Memory & Action
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Memory & Action

Disability Awareness Month: Remembering the Nazis’ First Victims of Mass Murder

Robert Wagemann, a physically disabled Jehovah’s Witness child, sits on his hospital bed in Berlin, circa 1942–43. —US Holocaust Memorial Museum, courtesy of Robert Wagemann

Robert Wagemann was just four years old when his mother overheard Nazi doctors discussing plans to kill him because of his shattered hip. German officials falsely claimed that Helene Melanie Lebel died from a mental health episode, but she was actually gassed because of her disability.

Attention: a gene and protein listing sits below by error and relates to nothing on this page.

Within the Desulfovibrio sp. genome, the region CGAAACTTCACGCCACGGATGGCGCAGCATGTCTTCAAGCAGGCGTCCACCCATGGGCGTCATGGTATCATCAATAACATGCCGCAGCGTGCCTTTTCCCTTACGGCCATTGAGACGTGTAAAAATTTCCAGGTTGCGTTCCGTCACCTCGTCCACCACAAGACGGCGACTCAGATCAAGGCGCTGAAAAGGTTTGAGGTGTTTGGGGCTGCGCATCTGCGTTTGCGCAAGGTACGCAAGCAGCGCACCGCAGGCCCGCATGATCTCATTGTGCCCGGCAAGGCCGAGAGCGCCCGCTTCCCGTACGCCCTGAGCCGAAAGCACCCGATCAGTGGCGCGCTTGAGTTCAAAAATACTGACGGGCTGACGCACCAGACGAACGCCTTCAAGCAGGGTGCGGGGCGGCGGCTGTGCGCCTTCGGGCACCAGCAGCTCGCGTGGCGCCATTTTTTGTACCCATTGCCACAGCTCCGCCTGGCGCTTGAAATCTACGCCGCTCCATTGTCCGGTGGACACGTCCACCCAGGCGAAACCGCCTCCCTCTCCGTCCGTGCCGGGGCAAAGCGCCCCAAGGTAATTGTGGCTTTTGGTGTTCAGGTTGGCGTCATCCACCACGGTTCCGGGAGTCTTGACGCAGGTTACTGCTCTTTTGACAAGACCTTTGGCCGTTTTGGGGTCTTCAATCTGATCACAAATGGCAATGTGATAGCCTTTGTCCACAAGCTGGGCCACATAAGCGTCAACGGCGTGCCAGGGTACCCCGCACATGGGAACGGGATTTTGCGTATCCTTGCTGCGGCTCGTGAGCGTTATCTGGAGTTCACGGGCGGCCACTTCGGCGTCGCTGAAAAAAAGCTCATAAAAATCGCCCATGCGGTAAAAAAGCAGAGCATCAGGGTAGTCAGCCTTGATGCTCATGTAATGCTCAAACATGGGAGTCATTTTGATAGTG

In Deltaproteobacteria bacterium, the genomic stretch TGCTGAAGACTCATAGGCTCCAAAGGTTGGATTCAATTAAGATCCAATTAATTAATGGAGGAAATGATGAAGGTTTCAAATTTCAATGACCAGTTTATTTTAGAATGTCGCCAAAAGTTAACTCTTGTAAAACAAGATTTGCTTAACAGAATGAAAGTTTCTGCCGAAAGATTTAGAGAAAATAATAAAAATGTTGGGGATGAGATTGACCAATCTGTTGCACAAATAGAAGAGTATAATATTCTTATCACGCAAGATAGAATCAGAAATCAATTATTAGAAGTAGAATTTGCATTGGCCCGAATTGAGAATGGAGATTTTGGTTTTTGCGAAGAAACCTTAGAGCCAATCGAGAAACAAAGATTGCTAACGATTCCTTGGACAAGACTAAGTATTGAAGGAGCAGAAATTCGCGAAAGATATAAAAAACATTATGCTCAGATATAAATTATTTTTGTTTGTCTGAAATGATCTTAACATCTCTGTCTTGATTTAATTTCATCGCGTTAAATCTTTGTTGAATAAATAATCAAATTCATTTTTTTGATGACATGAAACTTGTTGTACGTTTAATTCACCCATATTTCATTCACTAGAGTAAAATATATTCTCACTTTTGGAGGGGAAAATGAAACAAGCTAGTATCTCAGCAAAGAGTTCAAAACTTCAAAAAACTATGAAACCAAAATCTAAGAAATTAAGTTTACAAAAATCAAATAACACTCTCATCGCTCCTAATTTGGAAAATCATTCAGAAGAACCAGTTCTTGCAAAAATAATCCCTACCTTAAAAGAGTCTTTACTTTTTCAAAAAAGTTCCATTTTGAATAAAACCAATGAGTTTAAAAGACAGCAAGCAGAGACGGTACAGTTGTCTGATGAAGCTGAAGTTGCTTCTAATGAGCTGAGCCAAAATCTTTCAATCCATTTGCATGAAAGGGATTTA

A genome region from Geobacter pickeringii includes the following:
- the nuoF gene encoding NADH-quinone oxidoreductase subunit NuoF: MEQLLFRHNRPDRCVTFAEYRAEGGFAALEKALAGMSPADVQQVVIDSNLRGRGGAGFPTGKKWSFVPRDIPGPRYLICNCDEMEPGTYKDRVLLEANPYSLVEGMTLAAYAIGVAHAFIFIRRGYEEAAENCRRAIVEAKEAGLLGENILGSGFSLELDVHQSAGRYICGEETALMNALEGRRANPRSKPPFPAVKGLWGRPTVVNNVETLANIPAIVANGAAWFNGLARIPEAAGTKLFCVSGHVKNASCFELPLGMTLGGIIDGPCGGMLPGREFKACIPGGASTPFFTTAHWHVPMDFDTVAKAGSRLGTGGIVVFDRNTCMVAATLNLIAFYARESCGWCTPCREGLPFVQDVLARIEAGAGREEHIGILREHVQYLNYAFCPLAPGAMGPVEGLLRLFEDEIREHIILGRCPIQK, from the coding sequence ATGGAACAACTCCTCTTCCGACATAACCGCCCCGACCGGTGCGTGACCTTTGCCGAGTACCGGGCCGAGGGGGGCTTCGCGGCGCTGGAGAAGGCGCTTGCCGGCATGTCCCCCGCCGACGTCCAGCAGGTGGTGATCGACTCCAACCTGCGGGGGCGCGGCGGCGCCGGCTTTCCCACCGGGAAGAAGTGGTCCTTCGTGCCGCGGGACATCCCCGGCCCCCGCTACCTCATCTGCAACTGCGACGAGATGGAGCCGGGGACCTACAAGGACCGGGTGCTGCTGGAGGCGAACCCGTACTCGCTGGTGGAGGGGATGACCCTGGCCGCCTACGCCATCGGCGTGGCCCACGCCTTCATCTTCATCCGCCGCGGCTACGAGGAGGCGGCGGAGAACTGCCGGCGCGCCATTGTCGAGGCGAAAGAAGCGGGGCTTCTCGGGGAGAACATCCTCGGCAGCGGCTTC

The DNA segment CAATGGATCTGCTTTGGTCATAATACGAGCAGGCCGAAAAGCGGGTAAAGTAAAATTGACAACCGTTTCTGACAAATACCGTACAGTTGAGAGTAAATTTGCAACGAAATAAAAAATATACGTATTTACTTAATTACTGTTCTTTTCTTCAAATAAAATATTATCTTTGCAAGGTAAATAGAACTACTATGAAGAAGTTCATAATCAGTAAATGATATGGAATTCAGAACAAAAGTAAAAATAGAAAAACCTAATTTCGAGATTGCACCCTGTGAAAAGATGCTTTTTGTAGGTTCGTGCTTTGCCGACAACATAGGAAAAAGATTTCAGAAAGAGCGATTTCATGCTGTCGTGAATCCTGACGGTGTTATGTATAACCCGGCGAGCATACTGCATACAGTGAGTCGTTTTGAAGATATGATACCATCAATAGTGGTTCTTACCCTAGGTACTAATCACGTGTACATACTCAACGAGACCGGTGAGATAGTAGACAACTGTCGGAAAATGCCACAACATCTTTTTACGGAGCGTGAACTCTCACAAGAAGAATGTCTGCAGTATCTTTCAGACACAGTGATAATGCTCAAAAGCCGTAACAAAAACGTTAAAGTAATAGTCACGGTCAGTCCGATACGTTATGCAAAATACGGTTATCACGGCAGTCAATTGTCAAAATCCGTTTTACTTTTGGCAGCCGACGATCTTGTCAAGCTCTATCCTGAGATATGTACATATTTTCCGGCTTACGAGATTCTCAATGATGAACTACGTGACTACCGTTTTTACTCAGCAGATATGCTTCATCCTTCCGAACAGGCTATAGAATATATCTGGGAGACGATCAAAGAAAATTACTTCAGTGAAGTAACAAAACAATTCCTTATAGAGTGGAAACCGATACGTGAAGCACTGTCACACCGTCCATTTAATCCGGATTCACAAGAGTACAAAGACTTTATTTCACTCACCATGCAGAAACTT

During World War II, some medical professionals murdered patients who threatened the Nazis’ ideal of a “pure” German race. Life was cut short for an estimated 250,000 people under this program. In this digital program, learn about the victims — and the perpetrators, who instead of protecting their patients, ended the lives of those with mental and physical disabilities.

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